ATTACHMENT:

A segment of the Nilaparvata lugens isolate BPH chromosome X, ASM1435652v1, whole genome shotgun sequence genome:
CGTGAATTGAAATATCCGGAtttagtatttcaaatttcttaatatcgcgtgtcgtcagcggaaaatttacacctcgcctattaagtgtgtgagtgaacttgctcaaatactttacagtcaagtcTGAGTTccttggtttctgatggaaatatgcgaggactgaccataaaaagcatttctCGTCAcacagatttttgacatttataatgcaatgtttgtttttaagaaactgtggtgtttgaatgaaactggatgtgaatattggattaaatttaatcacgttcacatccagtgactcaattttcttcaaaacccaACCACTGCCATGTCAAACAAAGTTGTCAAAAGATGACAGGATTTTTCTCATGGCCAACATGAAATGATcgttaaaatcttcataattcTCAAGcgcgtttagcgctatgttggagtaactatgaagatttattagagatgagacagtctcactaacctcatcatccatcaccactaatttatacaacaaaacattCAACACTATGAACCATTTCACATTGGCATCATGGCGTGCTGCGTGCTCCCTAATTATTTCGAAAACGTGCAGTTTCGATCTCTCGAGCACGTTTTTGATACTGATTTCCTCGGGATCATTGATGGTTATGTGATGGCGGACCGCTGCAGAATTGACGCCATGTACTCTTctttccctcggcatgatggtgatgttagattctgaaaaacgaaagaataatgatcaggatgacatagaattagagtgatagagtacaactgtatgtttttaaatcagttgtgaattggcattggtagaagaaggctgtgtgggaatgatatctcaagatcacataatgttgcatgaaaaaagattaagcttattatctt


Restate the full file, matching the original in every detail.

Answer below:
A segment of the Nilaparvata lugens isolate BPH chromosome X, ASM1435652v1, whole genome shotgun sequence genome:
CGTGAATTGAAATATCCGGAtttagtatttcaaatttcttaatatcgcgtgtcgtcagcggaaaatttacacctcgcctattaagtgtgtgagtgaacttgctcaaatactttacagtcaagtcTGAGTTccttggtttctgatggaaatatgcgaggactgaccataaaaagcatttctCGTCAcacagatttttgacatttataatgcaatgtttgtttttaagaaactgtggtgtttgaatgaaactggatgtgaatattggattaaatttaatcacgttcacatccagtgactcaattttcttcaaaacccaACCACTGCCATGTCAAACAAAGTTGTCAAAAGATGACAGGATTTTTCTCATGGCCAACATGAAATGATcgttaaaatcttcataattcTCAAGcgcgtttagcgctatgttggagtaactatgaagatttattagagatgagacagtctcactaacctcatcatccatcaccactaatttatacaacaaaacattCAACACTATGAACCATTTCACATTGGCATCATGGCGTGCTGCGTGCTCCCTAATTATTTCGAAAACGTGCAGTTTCGATCTCTCGAGCACGTTTTTGATACTGATTTCCTCGGGATCATTGATGGTTATGTGATGGCGGACCGCTGCAGAATTGACGCCATGTACTCTTctttccctcggcatgatggtgatgttagattctgaaaaacgaaagaataatgatcaggatgacatagaattagagtgatagagtacaactgtatgtttttaaatcagttgtgaattggcattggtagaagaaggctgtgtgggaatgatatctcaagatcacataatgttgcatgaaaaaagattaagcttattatctt